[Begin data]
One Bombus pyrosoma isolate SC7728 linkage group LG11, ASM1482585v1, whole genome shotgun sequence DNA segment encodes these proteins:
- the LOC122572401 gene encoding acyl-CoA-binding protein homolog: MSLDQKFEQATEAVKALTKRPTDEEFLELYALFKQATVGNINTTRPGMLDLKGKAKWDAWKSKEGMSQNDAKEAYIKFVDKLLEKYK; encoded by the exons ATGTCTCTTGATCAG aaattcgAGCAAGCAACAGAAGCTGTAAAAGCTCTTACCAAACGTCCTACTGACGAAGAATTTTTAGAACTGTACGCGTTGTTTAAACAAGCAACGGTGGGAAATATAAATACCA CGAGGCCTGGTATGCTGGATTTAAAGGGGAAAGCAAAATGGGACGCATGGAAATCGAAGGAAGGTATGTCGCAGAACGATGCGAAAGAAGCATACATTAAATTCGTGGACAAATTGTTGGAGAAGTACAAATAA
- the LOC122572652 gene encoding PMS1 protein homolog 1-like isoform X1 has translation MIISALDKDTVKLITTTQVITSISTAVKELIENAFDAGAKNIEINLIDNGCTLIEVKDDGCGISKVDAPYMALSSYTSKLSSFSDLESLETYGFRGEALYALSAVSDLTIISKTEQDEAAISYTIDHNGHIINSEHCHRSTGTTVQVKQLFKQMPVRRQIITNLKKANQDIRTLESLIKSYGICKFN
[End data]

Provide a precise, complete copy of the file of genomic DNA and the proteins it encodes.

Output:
One Bombus pyrosoma isolate SC7728 linkage group LG11, ASM1482585v1, whole genome shotgun sequence DNA segment encodes these proteins:
- the LOC122572401 gene encoding acyl-CoA-binding protein homolog: MSLDQKFEQATEAVKALTKRPTDEEFLELYALFKQATVGNINTTRPGMLDLKGKAKWDAWKSKEGMSQNDAKEAYIKFVDKLLEKYK; encoded by the exons ATGTCTCTTGATCAG aaattcgAGCAAGCAACAGAAGCTGTAAAAGCTCTTACCAAACGTCCTACTGACGAAGAATTTTTAGAACTGTACGCGTTGTTTAAACAAGCAACGGTGGGAAATATAAATACCA CGAGGCCTGGTATGCTGGATTTAAAGGGGAAAGCAAAATGGGACGCATGGAAATCGAAGGAAGGTATGTCGCAGAACGATGCGAAAGAAGCATACATTAAATTCGTGGACAAATTGTTGGAGAAGTACAAATAA
- the LOC122572652 gene encoding PMS1 protein homolog 1-like isoform X1 has translation MIISALDKDTVKLITTTQVITSISTAVKELIENAFDAGAKNIEINLIDNGCTLIEVKDDGCGISKVDAPYMALSSYTSKLSSFSDLESLETYGFRGEALYALSAVSDLTIISKTEQDEAAISYTIDHNGHIINSEHCHRSTGTTVQVKQLFKQMPVRRQIITNLKKANQDIRTLESLIKSYGICKFN